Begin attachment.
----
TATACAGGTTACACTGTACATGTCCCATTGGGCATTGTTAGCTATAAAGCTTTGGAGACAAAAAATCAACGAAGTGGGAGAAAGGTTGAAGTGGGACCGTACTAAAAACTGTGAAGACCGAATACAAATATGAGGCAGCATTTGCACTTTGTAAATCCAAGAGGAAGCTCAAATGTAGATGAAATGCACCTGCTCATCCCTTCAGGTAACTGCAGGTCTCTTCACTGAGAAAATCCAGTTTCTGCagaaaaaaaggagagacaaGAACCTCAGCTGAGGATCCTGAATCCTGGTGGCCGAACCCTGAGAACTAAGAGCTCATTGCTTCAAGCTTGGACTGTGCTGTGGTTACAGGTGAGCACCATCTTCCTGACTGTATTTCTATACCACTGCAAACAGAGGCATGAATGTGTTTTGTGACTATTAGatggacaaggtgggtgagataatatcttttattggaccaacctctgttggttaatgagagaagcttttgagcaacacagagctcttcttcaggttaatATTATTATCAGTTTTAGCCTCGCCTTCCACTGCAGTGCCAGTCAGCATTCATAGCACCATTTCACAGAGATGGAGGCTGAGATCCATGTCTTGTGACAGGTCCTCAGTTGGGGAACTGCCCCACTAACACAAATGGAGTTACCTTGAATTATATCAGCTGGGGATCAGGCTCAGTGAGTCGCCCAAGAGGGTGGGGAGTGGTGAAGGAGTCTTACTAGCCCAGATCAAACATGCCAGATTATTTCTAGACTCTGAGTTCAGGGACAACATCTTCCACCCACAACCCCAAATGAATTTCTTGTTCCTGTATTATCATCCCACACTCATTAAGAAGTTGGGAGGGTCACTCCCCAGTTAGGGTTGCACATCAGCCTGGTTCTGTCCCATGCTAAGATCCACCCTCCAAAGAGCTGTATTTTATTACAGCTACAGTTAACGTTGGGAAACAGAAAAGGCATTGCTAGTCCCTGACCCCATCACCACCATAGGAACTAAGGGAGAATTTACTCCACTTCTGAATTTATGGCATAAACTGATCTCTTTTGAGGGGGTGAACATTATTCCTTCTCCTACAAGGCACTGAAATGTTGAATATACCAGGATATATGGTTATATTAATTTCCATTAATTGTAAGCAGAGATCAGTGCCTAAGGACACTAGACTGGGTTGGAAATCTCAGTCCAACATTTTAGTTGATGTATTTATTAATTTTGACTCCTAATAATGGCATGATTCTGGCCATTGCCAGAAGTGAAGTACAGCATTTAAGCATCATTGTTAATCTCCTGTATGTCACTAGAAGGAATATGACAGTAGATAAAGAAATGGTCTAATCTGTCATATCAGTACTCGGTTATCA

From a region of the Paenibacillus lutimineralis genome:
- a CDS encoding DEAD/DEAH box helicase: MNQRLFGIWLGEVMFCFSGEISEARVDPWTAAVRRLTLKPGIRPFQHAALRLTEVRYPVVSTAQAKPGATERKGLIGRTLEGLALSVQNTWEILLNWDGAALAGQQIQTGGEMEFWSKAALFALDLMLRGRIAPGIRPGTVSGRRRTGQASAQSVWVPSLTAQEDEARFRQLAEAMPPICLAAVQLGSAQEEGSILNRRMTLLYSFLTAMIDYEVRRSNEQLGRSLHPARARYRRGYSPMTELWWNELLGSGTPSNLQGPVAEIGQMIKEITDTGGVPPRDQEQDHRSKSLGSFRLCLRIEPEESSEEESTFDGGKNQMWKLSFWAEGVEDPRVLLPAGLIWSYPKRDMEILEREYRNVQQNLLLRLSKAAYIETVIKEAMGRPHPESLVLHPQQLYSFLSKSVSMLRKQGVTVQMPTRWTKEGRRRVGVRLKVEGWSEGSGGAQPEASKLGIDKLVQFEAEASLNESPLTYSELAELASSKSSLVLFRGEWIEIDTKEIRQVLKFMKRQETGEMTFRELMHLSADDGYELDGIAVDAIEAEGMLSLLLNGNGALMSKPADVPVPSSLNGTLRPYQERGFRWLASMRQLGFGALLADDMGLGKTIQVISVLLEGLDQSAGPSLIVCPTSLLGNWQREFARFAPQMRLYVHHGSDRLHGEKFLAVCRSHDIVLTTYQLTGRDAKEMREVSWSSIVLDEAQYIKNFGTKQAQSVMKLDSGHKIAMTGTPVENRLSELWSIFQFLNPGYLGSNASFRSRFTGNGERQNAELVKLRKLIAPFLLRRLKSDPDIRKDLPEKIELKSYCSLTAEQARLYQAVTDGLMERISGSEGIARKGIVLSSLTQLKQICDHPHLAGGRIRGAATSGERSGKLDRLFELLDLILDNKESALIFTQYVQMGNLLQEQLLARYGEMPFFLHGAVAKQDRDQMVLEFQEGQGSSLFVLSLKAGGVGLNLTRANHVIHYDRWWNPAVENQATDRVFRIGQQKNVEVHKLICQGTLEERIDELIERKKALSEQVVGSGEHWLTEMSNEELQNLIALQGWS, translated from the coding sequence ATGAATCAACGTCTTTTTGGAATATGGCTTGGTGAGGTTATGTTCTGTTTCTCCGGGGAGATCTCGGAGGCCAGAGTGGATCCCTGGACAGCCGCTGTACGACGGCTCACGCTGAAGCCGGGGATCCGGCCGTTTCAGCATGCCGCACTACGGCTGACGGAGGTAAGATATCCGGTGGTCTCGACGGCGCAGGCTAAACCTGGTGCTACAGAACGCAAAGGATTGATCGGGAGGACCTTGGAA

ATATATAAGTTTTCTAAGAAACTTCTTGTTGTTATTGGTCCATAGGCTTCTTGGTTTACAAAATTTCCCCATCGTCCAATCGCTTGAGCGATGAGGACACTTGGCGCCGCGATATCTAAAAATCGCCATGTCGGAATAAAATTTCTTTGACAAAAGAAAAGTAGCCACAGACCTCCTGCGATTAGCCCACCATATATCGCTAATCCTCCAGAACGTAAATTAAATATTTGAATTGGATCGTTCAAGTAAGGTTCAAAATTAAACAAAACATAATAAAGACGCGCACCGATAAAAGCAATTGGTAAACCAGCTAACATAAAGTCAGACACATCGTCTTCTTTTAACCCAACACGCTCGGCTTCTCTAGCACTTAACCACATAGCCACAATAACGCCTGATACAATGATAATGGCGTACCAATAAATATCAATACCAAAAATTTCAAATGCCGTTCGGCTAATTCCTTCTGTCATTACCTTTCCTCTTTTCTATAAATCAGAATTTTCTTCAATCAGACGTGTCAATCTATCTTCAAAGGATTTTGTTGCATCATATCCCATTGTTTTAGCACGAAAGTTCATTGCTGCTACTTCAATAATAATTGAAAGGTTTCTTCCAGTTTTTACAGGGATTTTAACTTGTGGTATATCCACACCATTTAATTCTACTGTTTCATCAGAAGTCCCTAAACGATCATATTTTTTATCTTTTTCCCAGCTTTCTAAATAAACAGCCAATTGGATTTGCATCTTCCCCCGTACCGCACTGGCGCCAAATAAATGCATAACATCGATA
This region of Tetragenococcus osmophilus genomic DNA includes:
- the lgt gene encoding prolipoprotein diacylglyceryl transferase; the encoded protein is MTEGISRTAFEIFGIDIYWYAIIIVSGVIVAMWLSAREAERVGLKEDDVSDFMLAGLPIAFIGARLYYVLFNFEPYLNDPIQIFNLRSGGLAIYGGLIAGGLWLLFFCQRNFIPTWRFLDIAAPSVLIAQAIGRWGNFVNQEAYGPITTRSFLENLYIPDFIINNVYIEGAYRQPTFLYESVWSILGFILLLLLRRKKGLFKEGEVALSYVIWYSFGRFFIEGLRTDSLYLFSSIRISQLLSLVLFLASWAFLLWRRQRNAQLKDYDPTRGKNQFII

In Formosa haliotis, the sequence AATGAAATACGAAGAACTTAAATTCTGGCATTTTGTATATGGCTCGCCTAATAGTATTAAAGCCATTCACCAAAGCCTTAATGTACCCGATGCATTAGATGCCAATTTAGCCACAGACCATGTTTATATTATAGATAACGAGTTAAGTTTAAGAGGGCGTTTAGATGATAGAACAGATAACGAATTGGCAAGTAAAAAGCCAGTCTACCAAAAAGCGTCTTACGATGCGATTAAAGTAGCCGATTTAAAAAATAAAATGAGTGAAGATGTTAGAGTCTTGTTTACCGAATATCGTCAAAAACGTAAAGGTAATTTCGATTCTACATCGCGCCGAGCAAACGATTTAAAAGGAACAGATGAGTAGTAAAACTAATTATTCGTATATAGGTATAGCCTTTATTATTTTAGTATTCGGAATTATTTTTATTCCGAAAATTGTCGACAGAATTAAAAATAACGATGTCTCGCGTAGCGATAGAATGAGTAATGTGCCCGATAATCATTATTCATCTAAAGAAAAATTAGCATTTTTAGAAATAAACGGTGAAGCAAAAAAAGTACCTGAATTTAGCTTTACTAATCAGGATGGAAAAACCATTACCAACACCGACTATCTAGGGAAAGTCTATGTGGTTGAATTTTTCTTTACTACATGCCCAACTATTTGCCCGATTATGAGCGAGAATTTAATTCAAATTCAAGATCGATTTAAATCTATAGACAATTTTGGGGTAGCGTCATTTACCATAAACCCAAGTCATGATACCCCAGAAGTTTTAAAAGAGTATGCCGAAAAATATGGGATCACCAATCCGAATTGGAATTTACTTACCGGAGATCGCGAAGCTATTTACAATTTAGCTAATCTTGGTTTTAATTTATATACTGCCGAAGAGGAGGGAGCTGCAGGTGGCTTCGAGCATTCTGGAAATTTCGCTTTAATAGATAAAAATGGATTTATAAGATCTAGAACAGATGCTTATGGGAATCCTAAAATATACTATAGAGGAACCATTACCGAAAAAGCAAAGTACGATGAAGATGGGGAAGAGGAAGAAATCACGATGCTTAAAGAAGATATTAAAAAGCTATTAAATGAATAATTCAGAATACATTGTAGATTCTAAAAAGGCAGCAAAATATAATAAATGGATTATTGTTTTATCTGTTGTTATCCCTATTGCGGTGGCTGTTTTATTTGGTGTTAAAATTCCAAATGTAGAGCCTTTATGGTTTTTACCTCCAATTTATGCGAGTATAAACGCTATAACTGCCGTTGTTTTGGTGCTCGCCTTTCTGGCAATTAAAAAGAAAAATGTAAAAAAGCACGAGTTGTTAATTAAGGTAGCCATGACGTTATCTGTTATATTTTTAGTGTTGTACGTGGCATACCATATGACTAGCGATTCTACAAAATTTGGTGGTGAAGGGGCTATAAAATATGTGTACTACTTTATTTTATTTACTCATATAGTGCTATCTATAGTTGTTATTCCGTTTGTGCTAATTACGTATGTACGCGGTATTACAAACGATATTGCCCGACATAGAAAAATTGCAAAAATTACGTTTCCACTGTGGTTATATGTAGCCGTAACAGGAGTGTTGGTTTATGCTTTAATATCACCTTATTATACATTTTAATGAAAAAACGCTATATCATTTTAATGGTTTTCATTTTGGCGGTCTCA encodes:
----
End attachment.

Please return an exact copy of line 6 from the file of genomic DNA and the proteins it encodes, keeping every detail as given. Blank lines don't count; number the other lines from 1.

- the lgt gene encoding prolipoprotein diacylglyceryl transferase; the encoded protein is MTEGISRTAFEIFGIDIYWYAIIIVSGVIVAMWLSAREAERVGLKEDDVSDFMLAGLPIAFIGARLYYVLFNFEPYLNDPIQIFNLRSGGLAIYGGLIAGGLWLLFFCQRNFIPTWRFLDIAAPSVLIAQAIGRWGNFVNQEAYGPITTRSFLENLYIPDFIINNVYIEGAYRQPTFLYESVWSILGFILLLLLRRKKGLFKEGEVALSYVIWYSFGRFFIEGLRTDSLYLFSSIRISQLLSLVLFLASWAFLLWRRQRNAQLKDYDPTRGKNQFII